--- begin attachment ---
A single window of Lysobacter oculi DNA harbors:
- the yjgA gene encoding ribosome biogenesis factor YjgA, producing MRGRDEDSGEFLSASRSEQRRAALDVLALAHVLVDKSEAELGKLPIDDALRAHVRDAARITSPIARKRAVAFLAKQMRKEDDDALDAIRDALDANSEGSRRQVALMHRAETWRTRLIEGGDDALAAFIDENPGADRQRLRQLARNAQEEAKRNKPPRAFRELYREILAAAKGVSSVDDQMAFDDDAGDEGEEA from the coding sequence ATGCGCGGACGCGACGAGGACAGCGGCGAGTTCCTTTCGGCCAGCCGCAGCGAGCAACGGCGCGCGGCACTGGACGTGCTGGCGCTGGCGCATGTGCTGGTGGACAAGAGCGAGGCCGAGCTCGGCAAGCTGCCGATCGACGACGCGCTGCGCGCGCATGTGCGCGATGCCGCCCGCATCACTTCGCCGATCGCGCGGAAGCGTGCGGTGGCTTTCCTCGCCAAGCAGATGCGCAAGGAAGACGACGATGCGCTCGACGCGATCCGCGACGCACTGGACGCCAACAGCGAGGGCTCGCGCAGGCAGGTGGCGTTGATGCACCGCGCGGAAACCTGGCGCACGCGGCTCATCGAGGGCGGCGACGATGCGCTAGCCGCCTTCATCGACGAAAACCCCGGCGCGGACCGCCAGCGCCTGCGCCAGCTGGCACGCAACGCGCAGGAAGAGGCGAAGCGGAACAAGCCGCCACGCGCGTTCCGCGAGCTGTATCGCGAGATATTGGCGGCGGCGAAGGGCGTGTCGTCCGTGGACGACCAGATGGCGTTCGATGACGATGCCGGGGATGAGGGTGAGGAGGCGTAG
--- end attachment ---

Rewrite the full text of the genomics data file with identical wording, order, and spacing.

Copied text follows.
A single window of Lysobacter oculi DNA harbors:
- the yjgA gene encoding ribosome biogenesis factor YjgA, producing MRGRDEDSGEFLSASRSEQRRAALDVLALAHVLVDKSEAELGKLPIDDALRAHVRDAARITSPIARKRAVAFLAKQMRKEDDDALDAIRDALDANSEGSRRQVALMHRAETWRTRLIEGGDDALAAFIDENPGADRQRLRQLARNAQEEAKRNKPPRAFRELYREILAAAKGVSSVDDQMAFDDDAGDEGEEA from the coding sequence ATGCGCGGACGCGACGAGGACAGCGGCGAGTTCCTTTCGGCCAGCCGCAGCGAGCAACGGCGCGCGGCACTGGACGTGCTGGCGCTGGCGCATGTGCTGGTGGACAAGAGCGAGGCCGAGCTCGGCAAGCTGCCGATCGACGACGCGCTGCGCGCGCATGTGCGCGATGCCGCCCGCATCACTTCGCCGATCGCGCGGAAGCGTGCGGTGGCTTTCCTCGCCAAGCAGATGCGCAAGGAAGACGACGATGCGCTCGACGCGATCCGCGACGCACTGGACGCCAACAGCGAGGGCTCGCGCAGGCAGGTGGCGTTGATGCACCGCGCGGAAACCTGGCGCACGCGGCTCATCGAGGGCGGCGACGATGCGCTAGCCGCCTTCATCGACGAAAACCCCGGCGCGGACCGCCAGCGCCTGCGCCAGCTGGCACGCAACGCGCAGGAAGAGGCGAAGCGGAACAAGCCGCCACGCGCGTTCCGCGAGCTGTATCGCGAGATATTGGCGGCGGCGAAGGGCGTGTCGTCCGTGGACGACCAGATGGCGTTCGATGACGATGCCGGGGATGAGGGTGAGGAGGCGTAG